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Virulence. 2010 Sep-Oct; 1(5): 433–435.
PMCID: PMC3003333
NIHMSID: NIHMS256516

Regulation of herpesvirus lifecycle by viral microRNAs

Abstract

Human herpesviruses have latency and lytic replication phases in their lifecycle. Proper regulation of herpesviral lifecycle is essential for the evasion of host immune surveillance and development of their related diseases. Recent advancements indicate a role of a novel class of viral non-coding RNAs, microRNA (miRNA), in the fine-tuning of herpesviral lifecycle. So far, herpesviral miRNAs appear to promote viral latency by inhibiting viral lytic replication either through direct targeting of key viral replication genes or through manipulation of host pathways that regulate viral lifecycle. The oncogenic Kaposi sarcomaassociated herpesvirus (KSHV) has adapted both strategies to control viral latency. Our recent study has identified a KSHV miRNA that inhibits viral lytic replication by upregulating the NFκB pathway.

Key words: microRNA (miRNA), herpesviruses, kaposi's sarcoma-associated herpesvirus (KSHV), latency and replication, NFκB

MicroRNAs (miRNAs) are ~22 nucleotide (nt) long non-coding RNAs that primarily regulate gene expression at the post-transcriptional level by binding to the 3′ untranslated region (3′UTR) of target messenger RNAs (mRNAs).1 miRNAs genes are first transcribed into primary miRNAs (pri-miRNAs) by RNA polymerase II. The RNase III enzyme Drosha then recognizes and cleaves the pri-miRNAs into precursor miRNAs (pre-miRNAs), which are transported into cytoplasm and further processed by another RNase III enzyme named Dicer to produce mature miRNAs. One strand of the mature miRNAs is incorporated into the RNA-induced silencing complex (RISC) to inhibit the translation of target mRNAs.1 miRNAs-mediated degradation and epigenetic silencing of the target mRNAs, while not common, have also been described.2 So far, miRNAs have been found to regulate diverse biological processes including cell cycle, development, differentiation and metabolism.1 Interestingly, several viruses, mostly herpesviruses, also encode miRNAs.3 Recent studies have shown that these viral miRNAs participate in the regulation of herpesvirus lifecycle.

Herpesviruses are enveloped, double-stranded DNA viruses. There are 8 human herpesviruses: the alpha-subfamily includes herpes simplex virus type 1 and 2 (HSV-1 and HSV-2) and varicella zoster virus (VZV); the beta-subfamily include cytomegalovirus (CMV) and human herpesvirus type 6 and 7 (HHV-6 and HHV-7); and the gamma-subfamily includes Epstein-Barr virus (EBV) and Kaposi's sarcoma-associated herpesvirus (KSHV). Human herpesviruses are associated with a variety of important diseases particularly in immunocompromised hosts such as those with HIV infection and those undergoing iatrogenic organ transplantation.4 Herpesviruses have two distinct phases in their lifecycle: latency and lytic replication. Following primary infection, herpesvirus establishes a persistent latent infection in the host cells. During latency, the virus persists as an episome in the nucleus and expresses no or only a limited number of genes. Therefore, latency allows for the virus to effectively evade host immune surveillance and establish a lifelong persistent infection. Under certain conditions such as immunosuppression, the virus can reactivate into lytic replication resulting in the expression of viral lytic genes and production of infectious virions.4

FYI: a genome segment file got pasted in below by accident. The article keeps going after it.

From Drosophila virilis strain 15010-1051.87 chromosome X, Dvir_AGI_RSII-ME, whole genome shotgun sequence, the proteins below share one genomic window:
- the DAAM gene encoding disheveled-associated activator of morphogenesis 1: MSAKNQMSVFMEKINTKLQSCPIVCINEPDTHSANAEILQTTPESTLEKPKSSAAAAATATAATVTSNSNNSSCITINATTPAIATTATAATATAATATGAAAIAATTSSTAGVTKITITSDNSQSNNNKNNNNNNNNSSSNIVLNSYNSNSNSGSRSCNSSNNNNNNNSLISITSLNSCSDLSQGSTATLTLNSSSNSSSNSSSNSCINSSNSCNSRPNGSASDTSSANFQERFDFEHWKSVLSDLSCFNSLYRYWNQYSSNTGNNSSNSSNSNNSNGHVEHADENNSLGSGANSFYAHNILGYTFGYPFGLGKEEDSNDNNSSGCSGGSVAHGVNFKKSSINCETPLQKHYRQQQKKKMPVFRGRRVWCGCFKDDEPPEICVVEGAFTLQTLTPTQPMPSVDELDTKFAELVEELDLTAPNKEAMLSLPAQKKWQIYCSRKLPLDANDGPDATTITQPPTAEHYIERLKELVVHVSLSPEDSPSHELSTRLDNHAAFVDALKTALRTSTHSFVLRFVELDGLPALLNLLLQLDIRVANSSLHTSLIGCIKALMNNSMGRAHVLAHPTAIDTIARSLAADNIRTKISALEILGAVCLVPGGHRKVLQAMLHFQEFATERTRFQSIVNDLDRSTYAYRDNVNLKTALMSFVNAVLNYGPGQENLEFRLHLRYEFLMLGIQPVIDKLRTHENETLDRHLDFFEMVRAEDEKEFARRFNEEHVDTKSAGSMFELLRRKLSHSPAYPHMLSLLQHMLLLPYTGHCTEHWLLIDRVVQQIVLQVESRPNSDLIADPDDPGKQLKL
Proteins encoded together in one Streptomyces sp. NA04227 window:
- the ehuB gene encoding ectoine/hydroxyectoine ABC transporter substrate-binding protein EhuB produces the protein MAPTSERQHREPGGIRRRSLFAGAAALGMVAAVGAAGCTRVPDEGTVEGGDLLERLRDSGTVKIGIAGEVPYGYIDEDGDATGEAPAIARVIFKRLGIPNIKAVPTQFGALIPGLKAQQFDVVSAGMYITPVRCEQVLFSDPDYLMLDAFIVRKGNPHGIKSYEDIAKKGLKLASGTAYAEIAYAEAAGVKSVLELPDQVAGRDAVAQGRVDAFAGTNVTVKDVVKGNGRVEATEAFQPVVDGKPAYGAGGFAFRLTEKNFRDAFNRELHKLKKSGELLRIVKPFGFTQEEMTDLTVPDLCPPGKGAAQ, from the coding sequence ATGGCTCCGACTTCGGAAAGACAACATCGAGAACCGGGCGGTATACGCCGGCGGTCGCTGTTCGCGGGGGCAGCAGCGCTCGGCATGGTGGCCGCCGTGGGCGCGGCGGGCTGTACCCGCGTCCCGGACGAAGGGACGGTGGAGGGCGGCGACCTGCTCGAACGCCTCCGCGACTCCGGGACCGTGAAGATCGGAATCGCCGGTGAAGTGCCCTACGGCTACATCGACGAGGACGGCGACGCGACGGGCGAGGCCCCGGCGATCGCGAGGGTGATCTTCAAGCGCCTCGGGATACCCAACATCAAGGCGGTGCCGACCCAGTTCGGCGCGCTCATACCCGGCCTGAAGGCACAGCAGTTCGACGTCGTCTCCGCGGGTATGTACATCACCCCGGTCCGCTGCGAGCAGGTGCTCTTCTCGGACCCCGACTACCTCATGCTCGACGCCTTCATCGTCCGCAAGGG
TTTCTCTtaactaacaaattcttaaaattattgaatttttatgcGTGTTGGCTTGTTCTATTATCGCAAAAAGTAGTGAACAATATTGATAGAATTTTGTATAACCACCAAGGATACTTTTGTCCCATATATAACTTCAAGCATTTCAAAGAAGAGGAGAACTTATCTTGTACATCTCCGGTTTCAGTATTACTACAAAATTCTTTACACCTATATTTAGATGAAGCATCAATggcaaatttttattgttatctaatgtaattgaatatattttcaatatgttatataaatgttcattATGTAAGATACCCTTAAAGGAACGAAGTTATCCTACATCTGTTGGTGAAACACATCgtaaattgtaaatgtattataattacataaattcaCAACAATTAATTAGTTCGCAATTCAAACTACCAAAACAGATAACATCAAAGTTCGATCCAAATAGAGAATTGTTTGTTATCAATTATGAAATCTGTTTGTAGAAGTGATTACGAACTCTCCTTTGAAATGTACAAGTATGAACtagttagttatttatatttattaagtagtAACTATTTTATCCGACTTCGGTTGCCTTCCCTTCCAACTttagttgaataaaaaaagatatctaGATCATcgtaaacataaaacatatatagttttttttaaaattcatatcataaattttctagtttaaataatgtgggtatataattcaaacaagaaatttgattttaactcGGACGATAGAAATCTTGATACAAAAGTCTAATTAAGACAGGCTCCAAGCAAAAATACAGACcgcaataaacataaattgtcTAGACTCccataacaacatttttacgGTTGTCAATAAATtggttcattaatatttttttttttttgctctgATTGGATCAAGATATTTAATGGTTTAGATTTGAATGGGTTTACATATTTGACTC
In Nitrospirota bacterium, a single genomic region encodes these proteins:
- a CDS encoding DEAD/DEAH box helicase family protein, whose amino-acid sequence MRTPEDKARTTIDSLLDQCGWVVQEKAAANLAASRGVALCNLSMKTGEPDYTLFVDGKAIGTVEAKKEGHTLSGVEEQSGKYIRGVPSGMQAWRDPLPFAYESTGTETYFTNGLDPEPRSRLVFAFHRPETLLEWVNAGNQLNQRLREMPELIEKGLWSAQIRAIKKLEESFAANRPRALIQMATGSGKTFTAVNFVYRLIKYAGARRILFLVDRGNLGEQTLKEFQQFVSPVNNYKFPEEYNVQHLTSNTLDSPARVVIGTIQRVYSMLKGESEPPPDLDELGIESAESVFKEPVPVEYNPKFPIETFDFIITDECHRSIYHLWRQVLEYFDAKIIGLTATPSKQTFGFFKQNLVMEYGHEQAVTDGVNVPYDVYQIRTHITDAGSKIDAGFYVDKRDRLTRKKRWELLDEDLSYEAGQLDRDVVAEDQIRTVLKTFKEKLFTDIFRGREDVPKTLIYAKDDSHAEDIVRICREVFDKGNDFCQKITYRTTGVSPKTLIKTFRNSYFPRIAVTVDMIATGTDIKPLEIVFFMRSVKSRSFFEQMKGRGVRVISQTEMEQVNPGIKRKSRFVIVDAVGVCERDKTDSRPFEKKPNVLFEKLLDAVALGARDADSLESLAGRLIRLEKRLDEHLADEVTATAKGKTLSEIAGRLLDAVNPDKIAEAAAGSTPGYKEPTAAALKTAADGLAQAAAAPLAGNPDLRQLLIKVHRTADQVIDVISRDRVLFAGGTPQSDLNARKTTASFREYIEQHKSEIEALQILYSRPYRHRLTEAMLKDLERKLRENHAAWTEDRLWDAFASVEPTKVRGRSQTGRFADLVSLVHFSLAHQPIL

Interestingly, the majority of viral miRNAs identified are from herpesviruses, suggesting that viral miRNAs may play important roles in the unique lifecycle of these viruses. A possible role of miRNAs in regulating viral lytic replication has been suggested for miRNAs encoded CMV and HSVs (Fig. 1).3 Indeed, the CMV-encoded miRNAs were found to regulate the virus transactivator for lytic replication while the HSV-1-encoded miRNAs downregulates the viral immediate early (IE) gene products to inhibit lytic replication.57 Grey and colleagues applied a computational approach to predict the potential binding sites within the 3′UTRs of CMV transcripts. Three of the 14 CMV miRNA targets including the major IE gene encoding IE72 (UL123, IE1), UL112/113 and UL120/121 were validated.5 Transfection of a synthetic miR-UL112-1 RNA duplex into cells prior to viral infection inhibit the expression of IE72 and viral DNA replication.5 Murphy and colleagues also used a computational approach to predict the potential viral targets of herpesviral miRNAs.6 By using reverse genetic approach, they confirmed that CMV miR-UL112-1 targets IE1 mRNA to inhibit viral lytic replication. HSV-1 and HSV-2 miR-H2 are transcribed antisense to IE gene ICP0 and downregulate ICP0 protein expression.7,8 ICP0 is required for efficient initiation of lytic infection and reactivation from latency. Additionally, HSV-1 miR-H6 inhibits the second HSV-1 transcription factor ICP4.7 Another IE gene product ICP34.5 of HSV-2, a key viral neurovirulence factor, is also targeted by the miR-I, which is situated antisense to the gene.9 These results indicate that miRNAs encoded by HSVs facilitate the establishment and maintenance of viral latency by functioning as a molecular switch to turn on and off of the IE genes. The EBV-encoded miR-BART2 transcribed antisense to the BALF5 transcript is perfectly complementary to the BALF5 3′ UTR, thus may target this mRNA for degradation. The EBV-encoded BALF5 is a viral DNA polymerase that is essential for viral DNA replication. Barth and colleagues confirmed that miR-BART2 indeed inhibits the activity of a luciferase reporter containing the BALF5 3′UTR, and reduces the endogenous BALF5 protein level in EBV-infected cells.10 The expression levels of miR-BART2 and BALF5 were inversely correlated. While miR-BART2 is expressed in latency, BALF5 is not present during latent infection. In contrast, an increase in the miR-BART2 level in EBV-infected cells undergoing lytic replication resulted in a ~50% reduction in the BLAF5 protein level and ~20% reduction of virus production.10 Collectively, these results illustrate a strategy by which herpesviruses maintain viral latency by encoding specific miRNAs to inhibit the expression of viral lytic genes.